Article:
Background and Aims: The patient segmentation model based on disease acceptance and perceived control may guide personalized care in inflammatory bowel disease (IBD). We aimed to investigate the external validity of the segmentation model and its consistency over time.

Methods: This is a multicenter longitudinal cohort study of adult IBD patients with questionnaires on disease acceptance and perceived control (6-items, 7-point Likert scale) and health-related quality of life (HRQoL) (Short IBD questionnaire, range 10-70). Segments were created based on mean scores (cut-off>5): (I) high acceptance, high control; (II) high acceptance, low control; (III) low acceptance, high control and; (IV) low acceptance, low control.

Results: The external validation cohort included 921 IBD patients. The acceptance and control scale were unidimensional and internally consistent. Segments differed significantly in gender, disease duration, IBD medication and clinical disease activity. High acceptance and/or high control were significantly associated with a higher HRQoL compared with low acceptance and low control (i.e., segment IV) (Beta (95%CI) segment I=11.7 (10.4-13.1), segment II=9.3 (7.7-10.9) and segment III=3.8 (1.6-6.0), p≤0.001). The follow-up cohort included 783 patients: 58% remained in the same segment while 42% differed in segment over time. Changes in segment were positively correlated with changes in HRQoL over time (Spearman rho 0.38, p<0.001).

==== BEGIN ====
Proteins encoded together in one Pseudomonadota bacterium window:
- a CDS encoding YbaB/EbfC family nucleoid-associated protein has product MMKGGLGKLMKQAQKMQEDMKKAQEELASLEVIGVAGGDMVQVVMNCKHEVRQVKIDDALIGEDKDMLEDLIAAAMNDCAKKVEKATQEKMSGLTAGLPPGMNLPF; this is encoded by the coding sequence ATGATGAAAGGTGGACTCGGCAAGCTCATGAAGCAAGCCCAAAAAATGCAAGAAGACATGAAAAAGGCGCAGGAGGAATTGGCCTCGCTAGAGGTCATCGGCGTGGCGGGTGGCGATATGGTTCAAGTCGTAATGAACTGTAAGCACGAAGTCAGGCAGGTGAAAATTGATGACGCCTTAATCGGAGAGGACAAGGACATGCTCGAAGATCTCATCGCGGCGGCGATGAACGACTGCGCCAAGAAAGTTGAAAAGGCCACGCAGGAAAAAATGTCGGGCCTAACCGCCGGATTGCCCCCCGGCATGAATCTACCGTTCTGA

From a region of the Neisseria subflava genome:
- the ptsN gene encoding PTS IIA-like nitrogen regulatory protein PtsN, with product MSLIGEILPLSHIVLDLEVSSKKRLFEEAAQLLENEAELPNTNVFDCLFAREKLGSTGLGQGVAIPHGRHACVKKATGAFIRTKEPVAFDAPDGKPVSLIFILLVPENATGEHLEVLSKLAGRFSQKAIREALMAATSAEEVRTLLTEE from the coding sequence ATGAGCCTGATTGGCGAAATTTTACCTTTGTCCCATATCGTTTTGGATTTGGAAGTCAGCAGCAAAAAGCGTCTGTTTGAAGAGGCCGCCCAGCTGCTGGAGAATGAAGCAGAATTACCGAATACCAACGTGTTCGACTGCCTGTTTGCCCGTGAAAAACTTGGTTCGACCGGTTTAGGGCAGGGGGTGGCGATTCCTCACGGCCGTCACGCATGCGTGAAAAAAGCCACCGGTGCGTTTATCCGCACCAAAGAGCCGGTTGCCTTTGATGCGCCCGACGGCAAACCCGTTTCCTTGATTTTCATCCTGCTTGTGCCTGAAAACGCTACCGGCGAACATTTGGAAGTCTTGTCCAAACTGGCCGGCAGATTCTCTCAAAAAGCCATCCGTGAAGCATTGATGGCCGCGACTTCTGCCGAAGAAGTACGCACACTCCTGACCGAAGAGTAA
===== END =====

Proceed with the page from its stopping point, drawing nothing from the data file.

Conclusions: The patient segmentation model based on disease acceptance and perceived control was externally valid and showed consistency over time. The different segments were independently associated with HRQoL. Future interventions should aim to personalize care based on segments and improve disease acceptance and perceived control of IBD patients.


quality of life, subjective health, personalized care, Crohn’s disease, ulcerative colitis